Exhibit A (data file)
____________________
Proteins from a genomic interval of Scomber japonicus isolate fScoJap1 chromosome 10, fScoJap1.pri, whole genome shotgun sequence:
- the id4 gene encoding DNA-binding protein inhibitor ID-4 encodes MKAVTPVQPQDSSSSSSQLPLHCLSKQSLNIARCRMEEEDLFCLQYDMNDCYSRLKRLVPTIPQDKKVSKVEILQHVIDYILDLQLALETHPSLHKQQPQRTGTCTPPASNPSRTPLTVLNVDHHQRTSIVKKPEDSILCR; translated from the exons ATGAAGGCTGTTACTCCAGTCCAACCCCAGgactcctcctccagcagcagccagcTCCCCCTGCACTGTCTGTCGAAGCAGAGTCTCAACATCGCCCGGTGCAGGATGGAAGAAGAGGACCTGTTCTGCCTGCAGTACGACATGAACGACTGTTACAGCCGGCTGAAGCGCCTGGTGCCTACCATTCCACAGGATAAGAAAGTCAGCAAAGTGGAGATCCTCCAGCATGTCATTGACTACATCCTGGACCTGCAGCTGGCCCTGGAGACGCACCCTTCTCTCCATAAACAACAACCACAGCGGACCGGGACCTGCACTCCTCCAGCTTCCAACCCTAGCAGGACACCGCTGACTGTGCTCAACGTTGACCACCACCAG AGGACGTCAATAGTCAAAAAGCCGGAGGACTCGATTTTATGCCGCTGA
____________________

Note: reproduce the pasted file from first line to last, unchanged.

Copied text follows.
Proteins from a genomic interval of Scomber japonicus isolate fScoJap1 chromosome 10, fScoJap1.pri, whole genome shotgun sequence:
- the id4 gene encoding DNA-binding protein inhibitor ID-4 encodes MKAVTPVQPQDSSSSSSQLPLHCLSKQSLNIARCRMEEEDLFCLQYDMNDCYSRLKRLVPTIPQDKKVSKVEILQHVIDYILDLQLALETHPSLHKQQPQRTGTCTPPASNPSRTPLTVLNVDHHQRTSIVKKPEDSILCR; translated from the exons ATGAAGGCTGTTACTCCAGTCCAACCCCAGgactcctcctccagcagcagccagcTCCCCCTGCACTGTCTGTCGAAGCAGAGTCTCAACATCGCCCGGTGCAGGATGGAAGAAGAGGACCTGTTCTGCCTGCAGTACGACATGAACGACTGTTACAGCCGGCTGAAGCGCCTGGTGCCTACCATTCCACAGGATAAGAAAGTCAGCAAAGTGGAGATCCTCCAGCATGTCATTGACTACATCCTGGACCTGCAGCTGGCCCTGGAGACGCACCCTTCTCTCCATAAACAACAACCACAGCGGACCGGGACCTGCACTCCTCCAGCTTCCAACCCTAGCAGGACACCGCTGACTGTGCTCAACGTTGACCACCACCAG AGGACGTCAATAGTCAAAAAGCCGGAGGACTCGATTTTATGCCGCTGA